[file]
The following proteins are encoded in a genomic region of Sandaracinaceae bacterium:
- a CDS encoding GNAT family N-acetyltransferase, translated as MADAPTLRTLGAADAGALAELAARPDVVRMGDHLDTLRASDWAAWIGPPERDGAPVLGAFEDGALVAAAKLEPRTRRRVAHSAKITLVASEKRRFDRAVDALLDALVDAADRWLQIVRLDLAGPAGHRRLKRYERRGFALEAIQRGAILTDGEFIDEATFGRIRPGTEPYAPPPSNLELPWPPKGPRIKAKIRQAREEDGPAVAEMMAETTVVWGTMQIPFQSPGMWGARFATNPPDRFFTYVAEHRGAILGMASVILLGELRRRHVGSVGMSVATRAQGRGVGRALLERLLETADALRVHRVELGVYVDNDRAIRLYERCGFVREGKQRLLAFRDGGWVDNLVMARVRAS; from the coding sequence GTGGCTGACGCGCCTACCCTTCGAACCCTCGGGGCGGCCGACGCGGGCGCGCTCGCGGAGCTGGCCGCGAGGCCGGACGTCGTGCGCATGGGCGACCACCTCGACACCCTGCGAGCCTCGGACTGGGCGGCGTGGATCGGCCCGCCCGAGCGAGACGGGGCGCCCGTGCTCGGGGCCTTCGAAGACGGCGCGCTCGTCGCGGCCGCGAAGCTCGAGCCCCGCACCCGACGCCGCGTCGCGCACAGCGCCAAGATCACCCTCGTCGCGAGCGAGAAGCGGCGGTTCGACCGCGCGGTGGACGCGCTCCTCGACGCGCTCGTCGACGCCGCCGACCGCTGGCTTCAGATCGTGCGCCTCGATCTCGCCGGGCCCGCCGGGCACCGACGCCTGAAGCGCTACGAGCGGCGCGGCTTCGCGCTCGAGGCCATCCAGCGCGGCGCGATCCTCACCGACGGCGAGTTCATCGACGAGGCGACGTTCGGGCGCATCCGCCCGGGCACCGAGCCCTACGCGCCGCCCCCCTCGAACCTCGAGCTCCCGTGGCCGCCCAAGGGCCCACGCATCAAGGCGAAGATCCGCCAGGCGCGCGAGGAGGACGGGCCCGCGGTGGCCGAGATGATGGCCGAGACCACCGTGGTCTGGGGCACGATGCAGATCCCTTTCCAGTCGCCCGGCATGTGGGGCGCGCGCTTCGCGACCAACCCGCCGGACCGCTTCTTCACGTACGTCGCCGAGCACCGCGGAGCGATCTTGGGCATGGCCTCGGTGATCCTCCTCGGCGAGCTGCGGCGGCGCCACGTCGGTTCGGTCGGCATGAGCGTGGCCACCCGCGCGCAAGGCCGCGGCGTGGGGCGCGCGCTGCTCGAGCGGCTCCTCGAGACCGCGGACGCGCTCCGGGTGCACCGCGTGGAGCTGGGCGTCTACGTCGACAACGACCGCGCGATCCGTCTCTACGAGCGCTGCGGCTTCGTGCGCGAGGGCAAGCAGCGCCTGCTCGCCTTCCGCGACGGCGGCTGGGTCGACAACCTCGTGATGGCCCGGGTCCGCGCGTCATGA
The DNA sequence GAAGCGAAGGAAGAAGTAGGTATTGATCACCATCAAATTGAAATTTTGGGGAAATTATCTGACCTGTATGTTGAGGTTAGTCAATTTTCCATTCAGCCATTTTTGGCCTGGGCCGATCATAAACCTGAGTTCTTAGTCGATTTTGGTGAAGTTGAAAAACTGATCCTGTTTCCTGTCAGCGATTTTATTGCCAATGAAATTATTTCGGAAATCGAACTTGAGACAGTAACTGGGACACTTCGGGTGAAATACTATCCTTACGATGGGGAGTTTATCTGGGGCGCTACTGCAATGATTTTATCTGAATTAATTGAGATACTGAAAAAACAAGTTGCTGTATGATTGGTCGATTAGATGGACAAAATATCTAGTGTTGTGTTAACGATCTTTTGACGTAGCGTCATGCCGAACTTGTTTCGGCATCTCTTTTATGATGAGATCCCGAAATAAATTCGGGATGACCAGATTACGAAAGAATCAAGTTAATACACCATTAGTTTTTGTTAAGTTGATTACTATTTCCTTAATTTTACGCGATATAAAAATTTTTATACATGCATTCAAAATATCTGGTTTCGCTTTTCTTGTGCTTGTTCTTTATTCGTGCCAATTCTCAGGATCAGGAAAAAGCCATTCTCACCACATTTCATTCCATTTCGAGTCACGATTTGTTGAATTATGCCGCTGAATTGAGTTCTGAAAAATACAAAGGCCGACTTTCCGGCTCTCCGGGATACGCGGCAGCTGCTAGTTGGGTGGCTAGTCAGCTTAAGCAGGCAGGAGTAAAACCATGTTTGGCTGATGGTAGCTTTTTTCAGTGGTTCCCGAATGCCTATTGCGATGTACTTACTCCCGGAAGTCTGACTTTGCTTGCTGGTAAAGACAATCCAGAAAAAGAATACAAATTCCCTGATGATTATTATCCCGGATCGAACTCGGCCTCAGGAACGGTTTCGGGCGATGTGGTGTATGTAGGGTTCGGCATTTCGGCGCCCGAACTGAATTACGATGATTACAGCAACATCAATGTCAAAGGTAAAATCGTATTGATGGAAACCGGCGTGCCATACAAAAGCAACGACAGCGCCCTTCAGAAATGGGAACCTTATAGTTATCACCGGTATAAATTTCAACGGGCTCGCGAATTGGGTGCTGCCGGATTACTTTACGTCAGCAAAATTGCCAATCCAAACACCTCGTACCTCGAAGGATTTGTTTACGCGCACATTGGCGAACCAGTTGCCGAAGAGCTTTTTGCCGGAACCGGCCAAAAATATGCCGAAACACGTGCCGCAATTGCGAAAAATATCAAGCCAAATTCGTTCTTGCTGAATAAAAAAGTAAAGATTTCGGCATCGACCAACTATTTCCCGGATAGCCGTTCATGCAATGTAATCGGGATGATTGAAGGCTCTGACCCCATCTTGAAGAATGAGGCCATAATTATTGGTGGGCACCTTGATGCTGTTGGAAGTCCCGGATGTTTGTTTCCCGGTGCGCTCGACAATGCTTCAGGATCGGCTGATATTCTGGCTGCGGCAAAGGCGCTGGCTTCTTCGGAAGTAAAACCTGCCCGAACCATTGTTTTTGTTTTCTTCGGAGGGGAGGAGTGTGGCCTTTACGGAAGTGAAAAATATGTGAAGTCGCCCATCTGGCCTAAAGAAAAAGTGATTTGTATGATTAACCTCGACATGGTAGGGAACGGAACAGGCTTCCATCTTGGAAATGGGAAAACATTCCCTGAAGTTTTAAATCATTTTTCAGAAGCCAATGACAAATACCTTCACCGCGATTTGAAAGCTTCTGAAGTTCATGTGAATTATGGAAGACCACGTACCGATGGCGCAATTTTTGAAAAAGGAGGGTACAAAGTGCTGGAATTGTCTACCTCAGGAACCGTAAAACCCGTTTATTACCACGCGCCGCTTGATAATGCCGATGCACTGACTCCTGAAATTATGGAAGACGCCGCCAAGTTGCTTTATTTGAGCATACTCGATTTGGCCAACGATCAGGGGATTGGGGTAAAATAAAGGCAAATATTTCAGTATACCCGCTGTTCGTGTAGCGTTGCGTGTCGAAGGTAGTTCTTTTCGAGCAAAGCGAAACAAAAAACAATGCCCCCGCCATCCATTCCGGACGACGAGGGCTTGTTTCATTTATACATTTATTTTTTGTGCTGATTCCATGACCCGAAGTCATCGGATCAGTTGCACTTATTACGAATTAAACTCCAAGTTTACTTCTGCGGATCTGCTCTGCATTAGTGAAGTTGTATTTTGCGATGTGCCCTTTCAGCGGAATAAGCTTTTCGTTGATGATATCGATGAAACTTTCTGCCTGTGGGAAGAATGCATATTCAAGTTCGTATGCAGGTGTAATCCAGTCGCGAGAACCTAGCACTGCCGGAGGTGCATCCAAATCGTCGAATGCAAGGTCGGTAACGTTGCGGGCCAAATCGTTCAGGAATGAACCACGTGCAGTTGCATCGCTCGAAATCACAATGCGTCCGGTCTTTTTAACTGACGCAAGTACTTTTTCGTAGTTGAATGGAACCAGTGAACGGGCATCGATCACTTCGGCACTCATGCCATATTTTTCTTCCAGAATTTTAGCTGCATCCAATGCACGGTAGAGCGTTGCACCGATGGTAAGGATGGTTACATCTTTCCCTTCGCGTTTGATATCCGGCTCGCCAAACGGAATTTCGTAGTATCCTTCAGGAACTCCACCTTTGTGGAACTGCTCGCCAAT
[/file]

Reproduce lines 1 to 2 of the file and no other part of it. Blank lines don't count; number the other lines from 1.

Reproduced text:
The following proteins are encoded in a genomic region of Sandaracinaceae bacterium:
- a CDS encoding GNAT family N-acetyltransferase, translated as MADAPTLRTLGAADAGALAELAARPDVVRMGDHLDTLRASDWAAWIGPPERDGAPVLGAFEDGALVAAAKLEPRTRRRVAHSAKITLVASEKRRFDRAVDALLDALVDAADRWLQIVRLDLAGPAGHRRLKRYERRGFALEAIQRGAILTDGEFIDEATFGRIRPGTEPYAPPPSNLELPWPPKGPRIKAKIRQAREEDGPAVAEMMAETTVVWGTMQIPFQSPGMWGARFATNPPDRFFTYVAEHRGAILGMASVILLGELRRRHVGSVGMSVATRAQGRGVGRALLERLLETADALRVHRVELGVYVDNDRAIRLYERCGFVREGKQRLLAFRDGGWVDNLVMARVRAS; from the coding sequence GTGGCTGACGCGCCTACCCTTCGAACCCTCGGGGCGGCCGACGCGGGCGCGCTCGCGGAGCTGGCCGCGAGGCCGGACGTCGTGCGCATGGGCGACCACCTCGACACCCTGCGAGCCTCGGACTGGGCGGCGTGGATCGGCCCGCCCGAGCGAGACGGGGCGCCCGTGCTCGGGGCCTTCGAAGACGGCGCGCTCGTCGCGGCCGCGAAGCTCGAGCCCCGCACCCGACGCCGCGTCGCGCACAGCGCCAAGATCACCCTCGTCGCGAGCGAGAAGCGGCGGTTCGACCGCGCGGTGGACGCGCTCCTCGACGCGCTCGTCGACGCCGCCGACCGCTGGCTTCAGATCGTGCGCCTCGATCTCGCCGGGCCCGCCGGGCACCGACGCCTGAAGCGCTACGAGCGGCGCGGCTTCGCGCTCGAGGCCATCCAGCGCGGCGCGATCCTCACCGACGGCGAGTTCATCGACGAGGCGACGTTCGGGCGCATCCGCCCGGGCACCGAGCCCTACGCGCCGCCCCCCTCGAACCTCGAGCTCCCGTGGCCGCCCAAGGGCCCACGCATCAAGGCGAAGATCCGCCAGGCGCGCGAGGAGGACGGGCCCGCGGTGGCCGAGATGATGGCCGAGACCACCGTGGTCTGGGGCACGATGCAGATCCCTTTCCAGTCGCCCGGCATGTGGGGCGCGCGCTTCGCGACCAACCCGCCGGACCGCTTCTTCACGTACGTCGCCGAGCACCGCGGAGCGATCTTGGGCATGGCCTCGGTGATCCTCCTCGGCGAGCTGCGGCGGCGCCACGTCGGTTCGGTCGGCATGAGCGTGGCCACCCGCGCGCAAGGCCGCGGCGTGGGGCGCGCGCTGCTCGAGCGGCTCCTCGAGACCGCGGACGCGCTCCGGGTGCACCGCGTGGAGCTGGGCGTCTACGTCGACAACGACCGCGCGATCCGTCTCTACGAGCGCTGCGGCTTCGTGCGCGAGGGCAAGCAGCGCCTGCTCGCCTTCCGCGACGGCGGCTGGGTCGACAACCTCGTGATGGCCCGGGTCCGCGCGTCATGA